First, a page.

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Conceptually Avoiding Concepts

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Conceptually Avoiding Concepts:

While there are some issues with the interpretation of the Bible because of text variance among hyper-fundamentalist groups, conflicts often arise that are outside of the boundaries of textual accuracy. Especially among hyper-fundamentalist groups who appoint men or women as the ultimate authority over scriptural interpretation or application, many hyper-fundamentalist Christians base their faith on doctrines that are not found in the text of the Bible. These extra-biblical "revelations" are sometimes the result of doctrine that developed through misunderstanding or misinterpreting the text, but often include opinions, "spiritual" experiences, and even politically or financially motivated agenda.

The early Christian Church argued for the importance of a variety of translations to better understand the concepts described by the authors of the Bible scrolls. One single translation, though good enough for casual reading, did not accurately describe the full meaning of overloaded words in the original language. One Greek word might require an entire paragraph to explain in English, while one English word might contain overloaded meanings that did not exist in the Greek language. The Greek word "logos", for instance, is highly complex. Translated to "Word" in the prologue to the Gospel of John in John 1:1, the Christian usage of Jesus Christ as the "Logos" implies "Divine Word", "Divine Discourse" or "Divine Reason". The Greek word was also used, however, for "ground", "plea", "opinion", "expectation", "speech", "account", "reason", and "proportion". Logos was used as the "logic" behind an argument, as a term of persuasion, especially by Ancient Greek philosophers.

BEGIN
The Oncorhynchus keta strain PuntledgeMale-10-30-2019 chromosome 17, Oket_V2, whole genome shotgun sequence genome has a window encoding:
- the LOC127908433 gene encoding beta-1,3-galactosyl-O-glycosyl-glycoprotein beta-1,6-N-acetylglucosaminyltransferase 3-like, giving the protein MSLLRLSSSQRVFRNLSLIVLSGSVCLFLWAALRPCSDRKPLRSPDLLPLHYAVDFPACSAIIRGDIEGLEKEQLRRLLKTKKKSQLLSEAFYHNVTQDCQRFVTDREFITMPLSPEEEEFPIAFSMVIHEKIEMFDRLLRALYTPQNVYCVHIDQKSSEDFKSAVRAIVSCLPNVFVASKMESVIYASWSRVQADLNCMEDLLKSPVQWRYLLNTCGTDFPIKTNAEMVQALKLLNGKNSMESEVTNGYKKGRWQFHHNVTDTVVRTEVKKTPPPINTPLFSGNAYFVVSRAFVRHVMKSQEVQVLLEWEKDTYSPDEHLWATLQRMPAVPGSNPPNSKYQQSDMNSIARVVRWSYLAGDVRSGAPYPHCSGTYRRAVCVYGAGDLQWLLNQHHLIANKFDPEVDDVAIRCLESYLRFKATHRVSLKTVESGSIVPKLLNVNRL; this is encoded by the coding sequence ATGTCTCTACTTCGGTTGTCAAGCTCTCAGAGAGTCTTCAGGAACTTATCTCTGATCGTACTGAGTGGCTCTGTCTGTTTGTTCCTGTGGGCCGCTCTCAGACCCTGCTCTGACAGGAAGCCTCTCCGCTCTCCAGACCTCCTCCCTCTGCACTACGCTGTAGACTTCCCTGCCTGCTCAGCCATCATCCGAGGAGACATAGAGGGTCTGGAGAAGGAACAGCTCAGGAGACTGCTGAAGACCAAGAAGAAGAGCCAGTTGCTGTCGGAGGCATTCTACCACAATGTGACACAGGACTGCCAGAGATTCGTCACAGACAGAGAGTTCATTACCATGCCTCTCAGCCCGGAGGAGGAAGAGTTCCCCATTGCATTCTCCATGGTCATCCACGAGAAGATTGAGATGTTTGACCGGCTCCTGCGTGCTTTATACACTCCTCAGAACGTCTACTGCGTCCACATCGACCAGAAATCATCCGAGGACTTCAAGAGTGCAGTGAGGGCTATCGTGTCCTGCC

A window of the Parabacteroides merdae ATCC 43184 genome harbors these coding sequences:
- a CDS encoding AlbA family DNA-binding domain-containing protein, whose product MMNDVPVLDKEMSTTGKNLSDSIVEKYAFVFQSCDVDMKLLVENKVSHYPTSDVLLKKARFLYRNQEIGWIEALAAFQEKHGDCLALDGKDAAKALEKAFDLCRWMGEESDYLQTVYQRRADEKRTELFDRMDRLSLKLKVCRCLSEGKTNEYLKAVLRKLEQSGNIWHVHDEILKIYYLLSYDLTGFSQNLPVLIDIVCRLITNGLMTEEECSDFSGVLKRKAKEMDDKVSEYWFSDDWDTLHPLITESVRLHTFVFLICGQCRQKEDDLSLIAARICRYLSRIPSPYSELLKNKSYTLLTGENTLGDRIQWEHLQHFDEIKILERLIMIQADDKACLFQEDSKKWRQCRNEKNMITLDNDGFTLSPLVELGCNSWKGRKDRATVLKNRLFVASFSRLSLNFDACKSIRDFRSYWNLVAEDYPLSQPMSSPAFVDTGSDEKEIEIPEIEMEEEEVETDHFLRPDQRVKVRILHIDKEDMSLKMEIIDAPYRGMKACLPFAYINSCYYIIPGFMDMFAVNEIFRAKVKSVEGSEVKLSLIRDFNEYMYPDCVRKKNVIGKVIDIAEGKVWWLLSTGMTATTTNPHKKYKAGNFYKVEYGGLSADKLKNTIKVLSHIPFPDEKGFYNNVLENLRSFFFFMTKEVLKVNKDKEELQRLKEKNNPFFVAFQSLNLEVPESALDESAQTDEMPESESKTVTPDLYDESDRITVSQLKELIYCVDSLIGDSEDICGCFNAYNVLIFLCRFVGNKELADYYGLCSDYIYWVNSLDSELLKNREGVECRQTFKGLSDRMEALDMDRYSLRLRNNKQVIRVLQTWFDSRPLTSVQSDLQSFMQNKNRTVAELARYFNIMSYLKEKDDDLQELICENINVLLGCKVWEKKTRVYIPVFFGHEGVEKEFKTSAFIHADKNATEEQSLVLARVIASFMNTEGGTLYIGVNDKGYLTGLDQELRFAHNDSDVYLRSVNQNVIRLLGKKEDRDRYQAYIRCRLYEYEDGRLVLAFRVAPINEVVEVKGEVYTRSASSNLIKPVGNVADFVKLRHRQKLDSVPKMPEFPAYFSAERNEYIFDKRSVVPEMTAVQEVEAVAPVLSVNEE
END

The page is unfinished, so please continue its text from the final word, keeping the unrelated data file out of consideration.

This problem of enforcing the literal interpretation of a different translation of the ancient text becomes progressively worse as the phrases and meanings of words in the 1611 English language have shifted over time. An example of this is found in Isaiah 11:5. The King James Version translated the Hebrew word describing "loins" with "reins", which has no modern usage. Newer versions have adapted this text to use "waist", which has a better modern understanding. In some cases, such as the KJV usage of the word "conversation", the instruction to the reader significantly changes. In Ephesians 4:22-24, the KJV translators instruct readers to avoid their former "conversation", which at the time was a word describing "conduct or behavior". Newer translations, such as the English Standard Version, correctly translate the word as "manner of life".

Hyper-fundamentalist groups which militantly defend the text of language used centuries in our past effectively build doctrines around their ignorance how the multiple languages have changed over time. Worse, by giving such significant importance to words of specific sentences rather than the concept being presented by the author, many of these doctrines conflict with the author's overall message to the reader or concepts being presented by other authors of other books of the Bible. As a result, many hyper-fundamentalist groups avoid studying the Bible conceptually; the themes presented by the authors are sometimes in direct opposition to doctrinal positions of hyper-fundamentalist groups. Those who leave these groups must learn to recognize overloaded words or phrases they were taught and understand how they were misused. In many cases, the overloading was doctrinally or even morally incorrect. In the worst cases, they are destructive or dangerous.

More about changes to the language used in the KJV: